Guillermina Altomonte is a journalist and a Ph.D. candidate in Sociology at The New School for Social Research. Her dissertation is an ethnographic study of the labor done by elderly patients, their families, and workers in health care institutions to collectively design and produce transitions in elder care under structural conditions that largely place this responsibility and its costs on individuals. By examining the work of negotiating projects and alternatives of elder care in New York City, she explores how different urban spaces and geographies of care shape the choices available in navigating the process of aging.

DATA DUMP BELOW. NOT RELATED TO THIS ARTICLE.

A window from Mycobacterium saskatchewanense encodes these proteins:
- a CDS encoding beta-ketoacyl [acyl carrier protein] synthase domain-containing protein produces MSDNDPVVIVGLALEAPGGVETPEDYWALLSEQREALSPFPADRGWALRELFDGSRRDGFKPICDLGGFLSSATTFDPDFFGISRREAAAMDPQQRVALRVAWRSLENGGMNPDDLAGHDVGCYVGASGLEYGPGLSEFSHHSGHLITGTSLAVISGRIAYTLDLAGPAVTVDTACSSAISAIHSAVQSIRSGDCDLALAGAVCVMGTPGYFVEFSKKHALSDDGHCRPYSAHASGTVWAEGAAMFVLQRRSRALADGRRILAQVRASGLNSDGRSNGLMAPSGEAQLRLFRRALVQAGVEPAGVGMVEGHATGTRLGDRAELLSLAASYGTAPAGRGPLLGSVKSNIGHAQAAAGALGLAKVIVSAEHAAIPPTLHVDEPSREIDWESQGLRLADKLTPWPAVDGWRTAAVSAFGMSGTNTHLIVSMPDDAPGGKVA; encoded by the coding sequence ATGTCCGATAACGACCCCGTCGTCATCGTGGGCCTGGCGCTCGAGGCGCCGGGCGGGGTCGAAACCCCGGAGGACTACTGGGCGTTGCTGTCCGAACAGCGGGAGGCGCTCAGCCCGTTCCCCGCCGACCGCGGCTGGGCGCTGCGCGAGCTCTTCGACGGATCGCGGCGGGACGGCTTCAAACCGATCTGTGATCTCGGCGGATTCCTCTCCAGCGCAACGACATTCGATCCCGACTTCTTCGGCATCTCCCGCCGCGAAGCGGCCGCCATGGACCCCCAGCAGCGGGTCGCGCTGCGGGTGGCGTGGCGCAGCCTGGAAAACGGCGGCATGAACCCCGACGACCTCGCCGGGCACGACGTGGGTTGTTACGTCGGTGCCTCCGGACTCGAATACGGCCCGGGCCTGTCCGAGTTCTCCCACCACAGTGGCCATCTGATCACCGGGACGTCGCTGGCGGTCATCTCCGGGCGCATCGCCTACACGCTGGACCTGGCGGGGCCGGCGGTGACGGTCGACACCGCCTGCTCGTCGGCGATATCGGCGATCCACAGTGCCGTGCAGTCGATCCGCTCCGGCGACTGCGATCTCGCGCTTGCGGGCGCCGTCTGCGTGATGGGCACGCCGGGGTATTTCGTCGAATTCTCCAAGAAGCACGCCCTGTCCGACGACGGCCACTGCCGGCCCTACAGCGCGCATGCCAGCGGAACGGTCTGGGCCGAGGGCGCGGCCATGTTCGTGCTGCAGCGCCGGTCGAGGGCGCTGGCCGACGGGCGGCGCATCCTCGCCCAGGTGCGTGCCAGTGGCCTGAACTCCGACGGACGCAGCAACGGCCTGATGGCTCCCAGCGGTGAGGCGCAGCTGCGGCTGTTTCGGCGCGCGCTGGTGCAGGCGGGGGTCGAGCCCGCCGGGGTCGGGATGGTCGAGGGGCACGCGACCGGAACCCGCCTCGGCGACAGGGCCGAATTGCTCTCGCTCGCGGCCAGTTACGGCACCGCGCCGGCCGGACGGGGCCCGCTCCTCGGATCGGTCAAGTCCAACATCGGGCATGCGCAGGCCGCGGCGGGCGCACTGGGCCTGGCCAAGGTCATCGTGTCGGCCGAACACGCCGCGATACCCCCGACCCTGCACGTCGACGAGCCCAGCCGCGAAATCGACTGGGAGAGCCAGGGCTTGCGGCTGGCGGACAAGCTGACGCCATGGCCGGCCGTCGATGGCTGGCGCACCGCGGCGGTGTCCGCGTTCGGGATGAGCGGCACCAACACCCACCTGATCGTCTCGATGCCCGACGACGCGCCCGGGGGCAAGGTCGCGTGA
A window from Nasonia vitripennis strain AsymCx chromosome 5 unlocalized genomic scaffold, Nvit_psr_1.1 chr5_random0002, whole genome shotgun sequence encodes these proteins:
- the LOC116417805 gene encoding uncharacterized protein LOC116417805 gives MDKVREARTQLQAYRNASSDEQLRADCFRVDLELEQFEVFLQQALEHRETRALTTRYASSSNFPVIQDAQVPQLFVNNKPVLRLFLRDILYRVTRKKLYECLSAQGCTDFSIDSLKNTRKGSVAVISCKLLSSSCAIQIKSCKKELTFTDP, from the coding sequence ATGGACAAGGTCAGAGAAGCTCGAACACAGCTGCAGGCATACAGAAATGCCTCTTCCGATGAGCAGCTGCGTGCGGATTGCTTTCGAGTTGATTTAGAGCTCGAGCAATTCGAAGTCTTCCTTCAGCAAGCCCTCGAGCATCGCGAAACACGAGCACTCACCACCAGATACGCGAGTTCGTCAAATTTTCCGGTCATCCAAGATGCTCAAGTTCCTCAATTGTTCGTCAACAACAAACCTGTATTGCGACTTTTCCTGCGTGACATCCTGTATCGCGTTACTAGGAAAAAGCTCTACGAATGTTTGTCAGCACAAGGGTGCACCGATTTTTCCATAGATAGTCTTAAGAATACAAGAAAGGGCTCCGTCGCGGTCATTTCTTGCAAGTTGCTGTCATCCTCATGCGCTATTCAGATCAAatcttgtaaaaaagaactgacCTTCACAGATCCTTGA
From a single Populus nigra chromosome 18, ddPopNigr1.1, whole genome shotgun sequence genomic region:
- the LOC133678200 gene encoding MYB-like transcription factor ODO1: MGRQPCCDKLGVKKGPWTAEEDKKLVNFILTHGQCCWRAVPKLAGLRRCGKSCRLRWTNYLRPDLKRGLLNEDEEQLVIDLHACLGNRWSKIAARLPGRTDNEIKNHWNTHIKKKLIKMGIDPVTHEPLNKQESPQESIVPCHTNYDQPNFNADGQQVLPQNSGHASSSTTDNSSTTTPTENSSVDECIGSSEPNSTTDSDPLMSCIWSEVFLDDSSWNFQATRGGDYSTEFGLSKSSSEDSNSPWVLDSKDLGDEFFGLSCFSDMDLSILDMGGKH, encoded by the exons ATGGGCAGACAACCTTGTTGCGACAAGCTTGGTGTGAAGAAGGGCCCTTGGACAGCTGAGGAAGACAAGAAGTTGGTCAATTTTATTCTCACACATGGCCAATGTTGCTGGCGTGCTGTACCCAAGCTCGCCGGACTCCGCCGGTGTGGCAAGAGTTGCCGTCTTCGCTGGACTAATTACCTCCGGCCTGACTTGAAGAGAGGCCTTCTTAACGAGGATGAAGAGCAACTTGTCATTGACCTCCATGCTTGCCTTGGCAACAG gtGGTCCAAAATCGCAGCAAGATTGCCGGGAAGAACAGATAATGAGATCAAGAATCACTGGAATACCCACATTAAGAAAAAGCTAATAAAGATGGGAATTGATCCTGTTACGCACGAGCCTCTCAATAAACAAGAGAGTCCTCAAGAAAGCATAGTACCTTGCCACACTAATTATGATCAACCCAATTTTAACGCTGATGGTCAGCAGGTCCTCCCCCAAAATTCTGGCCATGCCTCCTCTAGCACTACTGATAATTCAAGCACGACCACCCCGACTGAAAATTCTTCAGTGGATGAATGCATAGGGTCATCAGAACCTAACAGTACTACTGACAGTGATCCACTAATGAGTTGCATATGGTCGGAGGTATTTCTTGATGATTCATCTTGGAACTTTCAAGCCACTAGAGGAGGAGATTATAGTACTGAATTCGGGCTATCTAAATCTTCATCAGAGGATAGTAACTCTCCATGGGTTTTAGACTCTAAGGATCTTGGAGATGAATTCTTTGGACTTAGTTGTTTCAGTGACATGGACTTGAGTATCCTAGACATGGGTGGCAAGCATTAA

Holly Dowell is pursuing a master’s degree in the Nonprofit Management program at The New School’s Milano School of International Affairs, Management, and Urban Policy. She holds a B.S. in Information Science, Systems, and Technology from Cornell University’s College of Engineering. Prior to her graduate studies, Holly worked as a UX Designer, employing human-centered strategies to help tech companies create effective, thoughtful experiences. She intends to bring her background in user experience to the social sector in order to encourage more participatory design in solutions for underprivileged or underserved populations. She currently works as a Zolberg Fellow with the International Rescue Committee. Holly contributes to the IRC’s five humanitarian research priorities, by applying her skills in design and information architecture to communicate research findings to internal teams, research collaborators, organization partners, and general audiences.